SPEAKER 1: As we've seen, the increase in the gender pay ratio was particularly pronounced during the 1980s. Can the tools of economic analysis that we've developed so far help us to understand this development? To answer this question, I'll turn to the results of the study that I did with my Cornell colleague Larry Kahn. I've already shown you some of our results in the previous chart that looked at the pay gap at a point in time.
Now I present our analysis of the sources of the decrease in the gender pay gap over the 1980s. Our data is from a nationally representative data set, the panel study of income dynamics. And it covered the period 1979 to 1988. During that time in our data, the ratio of wages of women compared to the wages of men, that's the gender wage ratio, increased from 62% to 72%. That's an increase of 10 percentage points or 16%. And let me just review that.
If you look over at your right, again, the gender ratio increased by 10 percentage points. 72% minus 62% equals 10 percentage points. This represents a 16% increase in the ratio. 10 divided by 62 two equals 0.16 or 16%. We divided this 16% increase in the gender ratio into the various possible explanatory factors and estimated the contribution each one made. Our findings are shown in the chart at the right.
The first factor we consider is the change in gender differences in characteristics. To see what this means, let's consider some examples. Women, on average, have less experience than men. And this is one of the reasons for the gender pay gap. Now suppose that the experience gap between men and women narrows as women choose to stay in the labor force more continuously.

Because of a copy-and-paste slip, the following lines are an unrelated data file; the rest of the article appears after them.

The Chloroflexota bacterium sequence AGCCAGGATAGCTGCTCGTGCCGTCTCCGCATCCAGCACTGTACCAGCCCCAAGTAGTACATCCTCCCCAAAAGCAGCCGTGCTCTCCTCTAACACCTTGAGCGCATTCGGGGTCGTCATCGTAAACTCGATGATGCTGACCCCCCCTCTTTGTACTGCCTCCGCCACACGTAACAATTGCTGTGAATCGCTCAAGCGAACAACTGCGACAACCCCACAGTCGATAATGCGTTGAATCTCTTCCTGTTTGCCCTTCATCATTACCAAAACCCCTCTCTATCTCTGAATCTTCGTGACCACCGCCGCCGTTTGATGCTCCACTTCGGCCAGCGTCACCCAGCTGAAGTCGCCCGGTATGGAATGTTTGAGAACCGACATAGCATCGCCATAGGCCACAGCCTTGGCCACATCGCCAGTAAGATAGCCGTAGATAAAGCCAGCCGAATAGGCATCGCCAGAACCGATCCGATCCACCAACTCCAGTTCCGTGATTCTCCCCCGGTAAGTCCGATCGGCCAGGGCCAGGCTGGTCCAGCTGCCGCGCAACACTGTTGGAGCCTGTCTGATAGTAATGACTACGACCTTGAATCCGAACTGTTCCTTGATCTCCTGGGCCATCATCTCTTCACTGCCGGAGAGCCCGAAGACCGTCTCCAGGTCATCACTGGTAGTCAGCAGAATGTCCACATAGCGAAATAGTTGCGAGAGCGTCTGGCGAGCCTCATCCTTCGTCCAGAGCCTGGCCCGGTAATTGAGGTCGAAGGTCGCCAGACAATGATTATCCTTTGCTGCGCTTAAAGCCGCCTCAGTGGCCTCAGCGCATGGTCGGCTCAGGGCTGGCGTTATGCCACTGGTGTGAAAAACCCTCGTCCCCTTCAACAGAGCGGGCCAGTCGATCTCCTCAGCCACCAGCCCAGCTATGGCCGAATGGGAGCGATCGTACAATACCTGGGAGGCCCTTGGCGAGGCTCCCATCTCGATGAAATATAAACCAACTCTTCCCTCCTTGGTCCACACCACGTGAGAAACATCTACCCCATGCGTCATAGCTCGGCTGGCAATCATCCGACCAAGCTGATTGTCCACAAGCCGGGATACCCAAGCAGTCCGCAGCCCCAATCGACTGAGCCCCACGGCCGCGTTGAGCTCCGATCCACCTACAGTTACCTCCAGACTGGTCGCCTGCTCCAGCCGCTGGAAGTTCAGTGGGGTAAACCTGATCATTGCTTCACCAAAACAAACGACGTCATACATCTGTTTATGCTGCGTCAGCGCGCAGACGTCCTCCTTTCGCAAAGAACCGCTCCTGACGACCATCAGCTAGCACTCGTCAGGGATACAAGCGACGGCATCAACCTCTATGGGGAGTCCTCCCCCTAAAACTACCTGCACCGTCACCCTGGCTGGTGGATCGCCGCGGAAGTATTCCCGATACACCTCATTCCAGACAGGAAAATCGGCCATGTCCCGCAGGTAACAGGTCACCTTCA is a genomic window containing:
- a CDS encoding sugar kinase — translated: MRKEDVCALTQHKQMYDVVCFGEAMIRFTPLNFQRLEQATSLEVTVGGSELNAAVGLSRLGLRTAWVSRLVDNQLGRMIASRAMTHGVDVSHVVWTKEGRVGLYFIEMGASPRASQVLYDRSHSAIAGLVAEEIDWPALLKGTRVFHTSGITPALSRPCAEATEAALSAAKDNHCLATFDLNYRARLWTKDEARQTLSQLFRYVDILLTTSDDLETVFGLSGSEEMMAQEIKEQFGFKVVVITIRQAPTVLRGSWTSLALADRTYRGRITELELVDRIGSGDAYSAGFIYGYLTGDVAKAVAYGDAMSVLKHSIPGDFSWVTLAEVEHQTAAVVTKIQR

Well, that will, in turn, reduce the pay gap. Declining differences in the educational attainment of men and women, declining differences in the occupations of men and women all potentially contribute to the convergence in men's and women's wages.
In my research with Khan, we estimated the quantitative effect of each of these changes. What we found, again, is shown in the chart at the right. All the changes and characteristics that we considered taken together would have increased the ratio by about 13%. Most important of the characteristics is labor force experience. This factor accounts for a 6% increase in the gender wage ratio. The gap in full time work experience between men and women declined from 7 and 1/2 years, on average, in 1979 to 4 and 1/2 years in 1988 as women became more firmly attached to the labor force.
Next in importance is occupation. Women moved into managerial and professional jobs where they had not been as well represented before. I should point out that we use very broad occupational categories in this analysis. If we had used more detailed ones, at say the level of elementary school teacher, secretary, et cetera, occupational changes might have explained a bit more of the convergence. But still, the impact of occupational changes is impressive, working to raise the ratio by 5%.
Changes in the industries of men and women were not particularly important in influencing the overall trends. But changes in union membership were, but perhaps not in the way you might have expected. An increase in the ratio of about 2% was due to a decline in the difference between men and women in the probability of being unionized. But in fact, unionization was declining for both men and women. So what this means is that men were losing union jobs at a faster pace than were women.
Taking these results together indicates that changes in the measured characteristics of men and women can go a long way in explaining the increase in the gender ratio, accounting for a 13% increase out of a total increase of 16% But working in the other direction, and here I'm getting at the swimming upstream idea, is the returns to these characteristics. The reward to experience was increasing. And on average, women have less experience. The returns to being in predominately male occupations and industries were increasing, also working against women.
Our research indicates that changes in the returns to characteristics, taken separately, would have actually resulted in an 11% decrease in the gender ratio. So on the one hand, women's improvements and characteristics raise the ratio. But on the other hand, the rewards that the market offers men and women for these characteristics, and the tendency of women to have less experience and to be located in different sectors of the economy, move the ratio in the opposite direction.